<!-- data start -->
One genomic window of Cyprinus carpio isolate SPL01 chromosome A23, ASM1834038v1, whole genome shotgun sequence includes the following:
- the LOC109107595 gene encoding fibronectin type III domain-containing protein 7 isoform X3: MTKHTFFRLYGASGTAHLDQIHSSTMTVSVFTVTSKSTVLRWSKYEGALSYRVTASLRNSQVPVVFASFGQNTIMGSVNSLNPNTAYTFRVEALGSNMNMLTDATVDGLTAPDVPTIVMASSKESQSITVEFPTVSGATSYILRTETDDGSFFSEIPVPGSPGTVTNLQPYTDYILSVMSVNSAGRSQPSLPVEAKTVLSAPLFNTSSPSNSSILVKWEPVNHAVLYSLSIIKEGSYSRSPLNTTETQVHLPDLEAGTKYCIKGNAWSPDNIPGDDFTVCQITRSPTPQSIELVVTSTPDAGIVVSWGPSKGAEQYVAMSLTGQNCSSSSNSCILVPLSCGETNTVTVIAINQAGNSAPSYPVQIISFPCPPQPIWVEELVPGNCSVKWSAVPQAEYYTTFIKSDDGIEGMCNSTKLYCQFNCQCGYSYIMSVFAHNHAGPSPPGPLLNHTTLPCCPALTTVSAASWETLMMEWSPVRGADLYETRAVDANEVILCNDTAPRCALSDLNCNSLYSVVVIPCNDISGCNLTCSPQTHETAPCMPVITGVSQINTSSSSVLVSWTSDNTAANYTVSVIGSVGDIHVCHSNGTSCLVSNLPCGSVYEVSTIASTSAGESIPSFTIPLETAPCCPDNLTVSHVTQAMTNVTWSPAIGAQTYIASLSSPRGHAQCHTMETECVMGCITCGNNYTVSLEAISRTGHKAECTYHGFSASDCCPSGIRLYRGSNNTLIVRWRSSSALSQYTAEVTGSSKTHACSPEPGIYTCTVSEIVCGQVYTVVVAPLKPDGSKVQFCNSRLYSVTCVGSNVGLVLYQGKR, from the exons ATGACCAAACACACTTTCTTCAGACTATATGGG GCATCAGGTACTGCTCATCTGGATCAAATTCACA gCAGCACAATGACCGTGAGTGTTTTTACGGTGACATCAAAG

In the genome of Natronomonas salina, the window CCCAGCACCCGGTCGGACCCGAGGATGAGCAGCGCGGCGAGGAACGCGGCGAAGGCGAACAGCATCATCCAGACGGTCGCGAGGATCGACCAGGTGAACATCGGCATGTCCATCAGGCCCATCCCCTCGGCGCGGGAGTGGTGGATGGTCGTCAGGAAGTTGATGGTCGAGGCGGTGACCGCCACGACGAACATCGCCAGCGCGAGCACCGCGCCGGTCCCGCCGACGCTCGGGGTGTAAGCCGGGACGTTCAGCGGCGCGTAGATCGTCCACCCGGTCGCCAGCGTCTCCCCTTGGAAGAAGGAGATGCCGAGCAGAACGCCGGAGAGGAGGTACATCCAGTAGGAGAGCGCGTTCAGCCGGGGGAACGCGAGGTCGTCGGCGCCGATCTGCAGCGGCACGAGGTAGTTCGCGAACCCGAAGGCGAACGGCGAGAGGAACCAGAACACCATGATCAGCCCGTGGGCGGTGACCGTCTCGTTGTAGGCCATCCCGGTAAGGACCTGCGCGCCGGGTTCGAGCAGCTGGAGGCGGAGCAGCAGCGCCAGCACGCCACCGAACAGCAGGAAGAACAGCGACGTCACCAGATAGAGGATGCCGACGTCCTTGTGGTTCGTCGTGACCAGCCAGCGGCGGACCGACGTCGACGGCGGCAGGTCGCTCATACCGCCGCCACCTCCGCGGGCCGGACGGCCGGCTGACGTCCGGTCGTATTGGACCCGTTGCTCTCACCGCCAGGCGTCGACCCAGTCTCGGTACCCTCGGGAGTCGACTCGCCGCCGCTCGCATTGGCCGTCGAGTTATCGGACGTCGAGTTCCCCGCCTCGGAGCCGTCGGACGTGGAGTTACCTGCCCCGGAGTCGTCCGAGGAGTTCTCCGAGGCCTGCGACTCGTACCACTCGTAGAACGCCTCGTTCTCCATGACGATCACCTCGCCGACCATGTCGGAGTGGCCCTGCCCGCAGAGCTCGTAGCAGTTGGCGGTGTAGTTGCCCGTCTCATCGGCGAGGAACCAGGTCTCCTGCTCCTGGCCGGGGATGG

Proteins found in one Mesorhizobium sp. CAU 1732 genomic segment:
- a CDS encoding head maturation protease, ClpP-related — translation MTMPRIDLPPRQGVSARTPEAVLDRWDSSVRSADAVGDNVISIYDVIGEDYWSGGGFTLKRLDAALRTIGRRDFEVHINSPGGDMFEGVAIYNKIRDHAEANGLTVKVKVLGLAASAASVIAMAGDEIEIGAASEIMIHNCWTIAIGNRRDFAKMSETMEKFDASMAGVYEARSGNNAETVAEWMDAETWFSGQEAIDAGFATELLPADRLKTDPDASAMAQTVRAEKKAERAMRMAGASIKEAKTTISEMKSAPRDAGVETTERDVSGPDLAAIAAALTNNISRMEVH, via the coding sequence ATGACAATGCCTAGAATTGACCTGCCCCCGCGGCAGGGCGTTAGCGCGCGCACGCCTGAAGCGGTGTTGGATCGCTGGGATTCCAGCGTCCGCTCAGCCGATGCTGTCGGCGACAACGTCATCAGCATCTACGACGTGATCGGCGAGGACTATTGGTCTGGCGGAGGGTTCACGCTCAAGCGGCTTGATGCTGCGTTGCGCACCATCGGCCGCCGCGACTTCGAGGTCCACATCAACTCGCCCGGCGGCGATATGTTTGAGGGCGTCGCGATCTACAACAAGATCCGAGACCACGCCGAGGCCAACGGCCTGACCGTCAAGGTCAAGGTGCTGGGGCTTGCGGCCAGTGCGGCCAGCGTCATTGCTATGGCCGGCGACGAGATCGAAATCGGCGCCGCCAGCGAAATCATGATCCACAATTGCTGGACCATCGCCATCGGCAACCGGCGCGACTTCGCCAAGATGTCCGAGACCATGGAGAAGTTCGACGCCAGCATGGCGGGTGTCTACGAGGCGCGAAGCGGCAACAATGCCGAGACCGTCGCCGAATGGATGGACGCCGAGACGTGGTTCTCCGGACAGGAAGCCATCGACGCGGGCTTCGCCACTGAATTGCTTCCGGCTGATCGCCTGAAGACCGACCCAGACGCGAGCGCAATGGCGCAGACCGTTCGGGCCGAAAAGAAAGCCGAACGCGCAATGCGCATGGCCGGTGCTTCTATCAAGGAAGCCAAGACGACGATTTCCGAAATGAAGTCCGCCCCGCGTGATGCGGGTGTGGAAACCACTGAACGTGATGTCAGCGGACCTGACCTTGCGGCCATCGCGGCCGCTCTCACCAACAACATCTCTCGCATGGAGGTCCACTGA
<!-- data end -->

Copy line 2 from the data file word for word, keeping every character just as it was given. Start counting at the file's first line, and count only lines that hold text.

- the LOC109107595 gene encoding fibronectin type III domain-containing protein 7 isoform X3: MTKHTFFRLYGASGTAHLDQIHSSTMTVSVFTVTSKSTVLRWSKYEGALSYRVTASLRNSQVPVVFASFGQNTIMGSVNSLNPNTAYTFRVEALGSNMNMLTDATVDGLTAPDVPTIVMASSKESQSITVEFPTVSGATSYILRTETDDGSFFSEIPVPGSPGTVTNLQPYTDYILSVMSVNSAGRSQPSLPVEAKTVLSAPLFNTSSPSNSSILVKWEPVNHAVLYSLSIIKEGSYSRSPLNTTETQVHLPDLEAGTKYCIKGNAWSPDNIPGDDFTVCQITRSPTPQSIELVVTSTPDAGIVVSWGPSKGAEQYVAMSLTGQNCSSSSNSCILVPLSCGETNTVTVIAINQAGNSAPSYPVQIISFPCPPQPIWVEELVPGNCSVKWSAVPQAEYYTTFIKSDDGIEGMCNSTKLYCQFNCQCGYSYIMSVFAHNHAGPSPPGPLLNHTTLPCCPALTTVSAASWETLMMEWSPVRGADLYETRAVDANEVILCNDTAPRCALSDLNCNSLYSVVVIPCNDISGCNLTCSPQTHETAPCMPVITGVSQINTSSSSVLVSWTSDNTAANYTVSVIGSVGDIHVCHSNGTSCLVSNLPCGSVYEVSTIASTSAGESIPSFTIPLETAPCCPDNLTVSHVTQAMTNVTWSPAIGAQTYIASLSSPRGHAQCHTMETECVMGCITCGNNYTVSLEAISRTGHKAECTYHGFSASDCCPSGIRLYRGSNNTLIVRWRSSSALSQYTAEVTGSSKTHACSPEPGIYTCTVSEIVCGQVYTVVVAPLKPDGSKVQFCNSRLYSVTCVGSNVGLVLYQGKR, from the exons ATGACCAAACACACTTTCTTCAGACTATATGGG GCATCAGGTACTGCTCATCTGGATCAAATTCACA gCAGCACAATGACCGTGAGTGTTTTTACGGTGACATCAAAG